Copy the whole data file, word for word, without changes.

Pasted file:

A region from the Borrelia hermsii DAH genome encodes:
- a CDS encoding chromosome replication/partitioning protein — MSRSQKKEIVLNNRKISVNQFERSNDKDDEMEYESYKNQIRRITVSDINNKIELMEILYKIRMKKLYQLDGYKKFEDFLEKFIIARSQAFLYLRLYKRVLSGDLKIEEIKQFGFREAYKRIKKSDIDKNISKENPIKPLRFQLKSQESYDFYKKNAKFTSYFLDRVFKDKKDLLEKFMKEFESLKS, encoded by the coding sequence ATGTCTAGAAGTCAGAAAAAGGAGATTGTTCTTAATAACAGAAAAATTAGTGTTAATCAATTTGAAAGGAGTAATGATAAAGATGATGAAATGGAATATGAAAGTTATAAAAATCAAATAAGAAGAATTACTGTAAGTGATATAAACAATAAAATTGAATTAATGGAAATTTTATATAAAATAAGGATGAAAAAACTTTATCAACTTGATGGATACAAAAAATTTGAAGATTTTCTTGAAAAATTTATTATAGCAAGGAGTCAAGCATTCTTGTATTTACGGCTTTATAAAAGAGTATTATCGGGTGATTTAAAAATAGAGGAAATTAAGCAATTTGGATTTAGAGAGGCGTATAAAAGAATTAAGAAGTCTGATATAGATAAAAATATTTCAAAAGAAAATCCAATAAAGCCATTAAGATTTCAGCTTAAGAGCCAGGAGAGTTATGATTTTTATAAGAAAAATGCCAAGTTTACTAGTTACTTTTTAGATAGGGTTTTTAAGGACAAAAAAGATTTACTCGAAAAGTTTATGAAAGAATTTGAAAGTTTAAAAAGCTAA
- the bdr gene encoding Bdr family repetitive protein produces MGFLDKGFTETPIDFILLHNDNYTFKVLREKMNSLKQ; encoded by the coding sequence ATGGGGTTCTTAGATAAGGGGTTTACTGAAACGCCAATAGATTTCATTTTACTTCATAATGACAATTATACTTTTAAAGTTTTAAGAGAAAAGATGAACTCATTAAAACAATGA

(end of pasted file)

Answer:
A region from the Borrelia hermsii DAH genome encodes:
- a CDS encoding chromosome replication/partitioning protein — MSRSQKKEIVLNNRKISVNQFERSNDKDDEMEYESYKNQIRRITVSDINNKIELMEILYKIRMKKLYQLDGYKKFEDFLEKFIIARSQAFLYLRLYKRVLSGDLKIEEIKQFGFREAYKRIKKSDIDKNISKENPIKPLRFQLKSQESYDFYKKNAKFTSYFLDRVFKDKKDLLEKFMKEFESLKS, encoded by the coding sequence ATGTCTAGAAGTCAGAAAAAGGAGATTGTTCTTAATAACAGAAAAATTAGTGTTAATCAATTTGAAAGGAGTAATGATAAAGATGATGAAATGGAATATGAAAGTTATAAAAATCAAATAAGAAGAATTACTGTAAGTGATATAAACAATAAAATTGAATTAATGGAAATTTTATATAAAATAAGGATGAAAAAACTTTATCAACTTGATGGATACAAAAAATTTGAAGATTTTCTTGAAAAATTTATTATAGCAAGGAGTCAAGCATTCTTGTATTTACGGCTTTATAAAAGAGTATTATCGGGTGATTTAAAAATAGAGGAAATTAAGCAATTTGGATTTAGAGAGGCGTATAAAAGAATTAAGAAGTCTGATATAGATAAAAATATTTCAAAAGAAAATCCAATAAAGCCATTAAGATTTCAGCTTAAGAGCCAGGAGAGTTATGATTTTTATAAGAAAAATGCCAAGTTTACTAGTTACTTTTTAGATAGGGTTTTTAAGGACAAAAAAGATTTACTCGAAAAGTTTATGAAAGAATTTGAAAGTTTAAAAAGCTAA
- the bdr gene encoding Bdr family repetitive protein produces MGFLDKGFTETPIDFILLHNDNYTFKVLREKMNSLKQ; encoded by the coding sequence ATGGGGTTCTTAGATAAGGGGTTTACTGAAACGCCAATAGATTTCATTTTACTTCATAATGACAATTATACTTTTAAAGTTTTAAGAGAAAAGATGAACTCATTAAAACAATGA